Anime’s Girls and Women

  • Shifting Images of Witch Girls in Japanese TV Anime Since 1966: From Sally to Alice and Chocolat
    – Akiko Sugawa-Shimada (Kansai Gaidai University)
  • The Hysterical Subject of Shojo: The Dark, Twisted Heroines in Revolutionary Girl Utena andPuella Magi Madoka Magica
    – 
    Lien Fan Shen (University of Utah)

Special Guest LectureMasako Hamada (Villanova University)

  • Teaching Japanese Culture to College Students Through the Lens of Anime and Manga

Special Presentation: Northrop Davis (University of South Carolina)

Words, Pictures, and Language in Japanese Comics

  • Painting Worlds with Words: CLAMP Lost in Translation
    – Mia Lewis (Stanford University)
  • German and Spanish for Japanese Speakers: A Case Study of Linguistics Practices in the Manga Series Bleach
    – Ryan Redmond (University of Arizona)

Special Guest Lecture: Akiko Sugawa-Shimada (Kansai Gaidai University)

  • The History of Anime and Manga Studies in Japan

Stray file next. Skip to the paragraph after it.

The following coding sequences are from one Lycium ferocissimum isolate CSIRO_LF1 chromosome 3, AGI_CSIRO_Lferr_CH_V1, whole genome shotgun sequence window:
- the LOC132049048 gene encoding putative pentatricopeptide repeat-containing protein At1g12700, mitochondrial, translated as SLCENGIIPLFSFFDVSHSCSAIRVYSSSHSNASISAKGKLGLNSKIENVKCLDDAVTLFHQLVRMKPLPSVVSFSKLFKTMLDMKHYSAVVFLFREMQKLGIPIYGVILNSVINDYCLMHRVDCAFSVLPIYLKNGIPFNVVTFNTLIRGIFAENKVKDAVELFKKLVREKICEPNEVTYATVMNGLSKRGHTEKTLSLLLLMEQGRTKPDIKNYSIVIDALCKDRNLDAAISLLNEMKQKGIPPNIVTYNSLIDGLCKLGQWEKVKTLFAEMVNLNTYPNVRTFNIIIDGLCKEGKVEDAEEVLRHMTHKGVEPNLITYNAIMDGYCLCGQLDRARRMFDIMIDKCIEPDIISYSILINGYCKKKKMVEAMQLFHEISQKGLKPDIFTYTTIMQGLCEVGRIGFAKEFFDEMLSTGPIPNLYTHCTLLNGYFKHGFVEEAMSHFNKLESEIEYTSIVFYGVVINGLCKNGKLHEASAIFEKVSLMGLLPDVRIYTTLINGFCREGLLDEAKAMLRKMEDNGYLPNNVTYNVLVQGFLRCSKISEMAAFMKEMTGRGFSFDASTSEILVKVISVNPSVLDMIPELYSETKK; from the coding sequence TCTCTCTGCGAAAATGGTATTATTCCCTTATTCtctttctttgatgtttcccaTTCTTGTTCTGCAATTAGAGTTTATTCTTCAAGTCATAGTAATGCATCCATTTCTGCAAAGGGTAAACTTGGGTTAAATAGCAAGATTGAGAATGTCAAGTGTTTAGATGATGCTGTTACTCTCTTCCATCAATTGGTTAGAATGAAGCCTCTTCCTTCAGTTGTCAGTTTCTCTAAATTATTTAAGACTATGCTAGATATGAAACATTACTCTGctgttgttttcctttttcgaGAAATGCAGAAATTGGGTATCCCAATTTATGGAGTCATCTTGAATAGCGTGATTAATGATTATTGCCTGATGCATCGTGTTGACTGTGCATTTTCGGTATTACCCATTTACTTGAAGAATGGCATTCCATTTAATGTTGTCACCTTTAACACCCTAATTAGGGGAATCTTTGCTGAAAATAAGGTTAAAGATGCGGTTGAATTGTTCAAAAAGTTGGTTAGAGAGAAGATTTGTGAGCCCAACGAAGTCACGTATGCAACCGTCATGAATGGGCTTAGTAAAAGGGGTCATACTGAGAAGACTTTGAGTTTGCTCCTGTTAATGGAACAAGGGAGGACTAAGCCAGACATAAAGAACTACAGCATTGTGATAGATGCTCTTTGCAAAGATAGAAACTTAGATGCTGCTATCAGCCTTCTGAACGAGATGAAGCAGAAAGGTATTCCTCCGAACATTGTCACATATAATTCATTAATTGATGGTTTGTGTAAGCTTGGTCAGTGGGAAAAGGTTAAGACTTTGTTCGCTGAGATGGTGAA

Borrowing and Changing: What and How Anime Takes from the West

  • Fullmetal Alchemist‘ Manga: A ‘Western’ Story Informed by Japanese Sensibilities
    – Allyson Floyd
  • Transforming and Taming the Gothic Vampire Image in Japanese Animation and Comics
    – Hazel Naylor (Chapman University)
    – Audrey Will (Chapman University)

What Anime Fans Do, and Why, and How?

  • Networked Fandom: An Exploration of Online Information Practices for Anime Fans
    – Alexander Leavitt (University of Southern California)
  • The Rise of the Cosplay Economy: Fan Creativity for Fun and Profit
    – Lawrence Brenner

2012

Keynote Address

Jeffrey Dym (Professor, History, California State University, Sacramento)

  • Adventures in teaching ‘The History of Manga’

The Cutting Edge of Anime/Manga Studies

  • “I want to be a Hero of Justice!”: Gen Urobuchi and the Failed Hero
    – Andrew John Smith (Indiana University of Pennsylvania)
  • “All Cities are Destined to Doom”: Apocalyptic Destruction of Tokyo as Representation of Resilience
    – Shiro Yoshioka (Newcastle University)
  • The State as a Serial killer: Death in the Name of Prosperity and the Necropolitics of Citizenship in Ikigami: The Ultimate Limit
    – 
    Bo Luengsuraswat